At a time when an aspect of Malaysian higher education aims at gaining recognition for its scholarship internationally, UMS is contributing to this effort in a variety of ways. One good indicator of this recognition is the winning of international fellowships. The School of Social Sciences at UMS is proud to have been awarded fellowships to two of its staff members this year, namely Dr. Ramzah Dambul and Associate Prof. Dr. Fadzilah Majid Cooke.
In August, Dr. Ramzah Dambul won the prestigious Royal Society Chevening Fellowship from the British Council. This fellowship is awarded to outstanding scholars all over the world as a way of promoting cutting edge research at the post-doctoral level. By the end of this year, Dr. Ramzah Dambul will be leaving for the United Kingdom to complete a four-month attachment at the Climatic Research Unit (University of East Anglia), one of the leading climate centres in the world. His winning proposal involves research into improved techniques for downscaling (a diagnostic tool to predict long-term climatic impacts) in the tropical region, especially Southeast Asia. The proposed research is the first of its kind for Southeast Asia, and will be the key to a better understanding of how global warming may change the future climate of this region. The improved downscaling technique is also useful for understanding the seasonal monsoon cycle as well as the low-frequency ENSO fluctuation (famously associated with the El Nińo and La Nińa impacts).
Selected as one of the five Malaysian collaborators, Dr. Ramzah also currently involves in the ongoing OP3-Danum-08 project (Aerosol Climate Coupling). The project will investigate forest-atmosphere exchange of aerosols and atmospheric chemistry in Danum Valley. This project is led by the School of Earth, Atmospheric & Environmental Science, at the University of Manchester.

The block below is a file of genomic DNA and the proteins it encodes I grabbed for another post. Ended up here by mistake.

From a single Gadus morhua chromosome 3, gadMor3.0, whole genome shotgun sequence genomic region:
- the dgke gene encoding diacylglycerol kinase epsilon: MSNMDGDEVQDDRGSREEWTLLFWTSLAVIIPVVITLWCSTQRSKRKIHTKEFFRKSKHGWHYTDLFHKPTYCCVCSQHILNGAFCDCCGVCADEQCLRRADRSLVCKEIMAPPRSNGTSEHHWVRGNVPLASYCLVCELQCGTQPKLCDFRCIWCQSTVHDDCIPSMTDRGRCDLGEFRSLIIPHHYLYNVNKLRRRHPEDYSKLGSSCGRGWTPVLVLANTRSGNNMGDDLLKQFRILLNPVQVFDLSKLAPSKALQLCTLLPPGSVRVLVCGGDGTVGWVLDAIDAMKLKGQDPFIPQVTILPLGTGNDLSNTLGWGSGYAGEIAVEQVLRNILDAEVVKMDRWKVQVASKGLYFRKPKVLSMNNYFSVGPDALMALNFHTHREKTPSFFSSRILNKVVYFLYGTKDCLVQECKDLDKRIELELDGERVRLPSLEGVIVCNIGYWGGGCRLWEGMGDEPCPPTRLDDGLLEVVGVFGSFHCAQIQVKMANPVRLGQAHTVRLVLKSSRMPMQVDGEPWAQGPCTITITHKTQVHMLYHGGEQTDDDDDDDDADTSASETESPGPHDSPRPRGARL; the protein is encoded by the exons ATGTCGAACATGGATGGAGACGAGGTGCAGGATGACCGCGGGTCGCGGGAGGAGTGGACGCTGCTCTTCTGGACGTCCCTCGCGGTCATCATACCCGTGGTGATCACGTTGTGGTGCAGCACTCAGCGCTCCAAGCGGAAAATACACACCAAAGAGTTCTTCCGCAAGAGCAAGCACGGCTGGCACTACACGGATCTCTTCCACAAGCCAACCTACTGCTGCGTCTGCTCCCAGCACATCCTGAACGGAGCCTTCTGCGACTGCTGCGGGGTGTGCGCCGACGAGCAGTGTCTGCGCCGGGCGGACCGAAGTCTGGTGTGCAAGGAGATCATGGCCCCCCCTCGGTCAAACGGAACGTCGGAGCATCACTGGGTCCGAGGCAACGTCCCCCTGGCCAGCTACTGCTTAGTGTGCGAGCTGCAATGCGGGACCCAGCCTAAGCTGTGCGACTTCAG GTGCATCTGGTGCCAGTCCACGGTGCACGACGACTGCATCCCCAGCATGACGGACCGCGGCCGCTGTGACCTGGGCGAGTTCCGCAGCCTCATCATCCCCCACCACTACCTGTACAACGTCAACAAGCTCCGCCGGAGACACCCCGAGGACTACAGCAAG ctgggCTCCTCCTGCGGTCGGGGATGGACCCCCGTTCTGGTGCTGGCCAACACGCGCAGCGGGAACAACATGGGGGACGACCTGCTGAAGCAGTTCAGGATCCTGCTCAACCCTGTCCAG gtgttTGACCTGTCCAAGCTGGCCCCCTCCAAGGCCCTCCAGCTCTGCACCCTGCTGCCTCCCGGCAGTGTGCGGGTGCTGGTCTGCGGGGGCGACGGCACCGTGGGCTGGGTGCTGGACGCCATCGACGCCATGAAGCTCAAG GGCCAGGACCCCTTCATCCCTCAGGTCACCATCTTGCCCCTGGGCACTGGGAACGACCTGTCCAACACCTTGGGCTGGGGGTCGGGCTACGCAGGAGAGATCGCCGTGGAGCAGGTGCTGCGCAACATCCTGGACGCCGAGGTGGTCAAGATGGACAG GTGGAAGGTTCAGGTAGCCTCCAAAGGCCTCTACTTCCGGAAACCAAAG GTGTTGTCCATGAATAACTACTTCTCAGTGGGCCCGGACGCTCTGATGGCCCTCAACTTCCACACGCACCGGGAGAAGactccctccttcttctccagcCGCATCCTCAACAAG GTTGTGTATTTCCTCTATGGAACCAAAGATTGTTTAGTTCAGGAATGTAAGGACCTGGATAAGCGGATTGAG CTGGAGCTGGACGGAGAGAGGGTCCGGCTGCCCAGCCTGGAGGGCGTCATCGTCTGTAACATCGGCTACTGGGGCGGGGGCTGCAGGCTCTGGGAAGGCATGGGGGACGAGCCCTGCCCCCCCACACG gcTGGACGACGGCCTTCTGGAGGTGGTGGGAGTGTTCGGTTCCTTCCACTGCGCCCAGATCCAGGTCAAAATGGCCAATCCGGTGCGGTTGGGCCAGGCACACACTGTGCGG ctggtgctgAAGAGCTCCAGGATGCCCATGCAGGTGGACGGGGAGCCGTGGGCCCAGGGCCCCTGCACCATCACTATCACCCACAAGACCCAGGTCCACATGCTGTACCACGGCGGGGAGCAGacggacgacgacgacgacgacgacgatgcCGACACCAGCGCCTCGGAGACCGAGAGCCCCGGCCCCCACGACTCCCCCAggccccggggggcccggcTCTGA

Earlier, in May, Associate Prof. Dr. Fadzilah Majid Cooke who is also Head of the Research Unit for Ethnography and Development (UPEP) won a two month fellowship at Curtin University, Perth, Australia for work she is doing on rural, especially indigenous communities, as they negotiate local environmental change and its effects on their livelihoods. The fellowship was internationally competitive with applicants from both within and outside Australia. The purpose was to allow promising researchers time to write, network with like minded academics, and also to disseminate and share information about their work. Likeminded researchers at Curtin included those who belong to the Research Unit for the Study of Societies in Change (RUSSIC) which hosted Dr. Fadzilah in Perth.
While at Curtin University, Dr. Fadzilah made full use of her time, by applying for joint RUSSIC/UPEP seed funding for specialized research on social risk and vulnerability among societies experiencing environmental change. The range of interests at RUSSIC enabled the topic to be applied to Indonesia, the Philippines, East Timor, and Japan, in addition to Malaysia. The seed grant for this multi-national project has since been won. In addition, two seminars based on the papers that Dr. Fadzilah was writing during her fellowship were presented at special keynote sessions organized by RUSSIC. Participants at the seminars were from social and natural science research groups as well as those institutions which are members of the RUSSIC network (see photos). The papers were entitled: 1) Anthropogenic Forests in Sabah: Why We Should Care; and b) Smallholder Oil Palm Production: Migration and Claims Making. These papers are designed for publication in national and international journals.
A further spin off from the fellowship is the potential of Curtin researchers from the Centre on Sustainable Tourism visiting UMS next year to explore potential research topics and partnerships. UMS researchers who are interested in international collaboration on tourism research are invited to contact Dr. Fadzilah.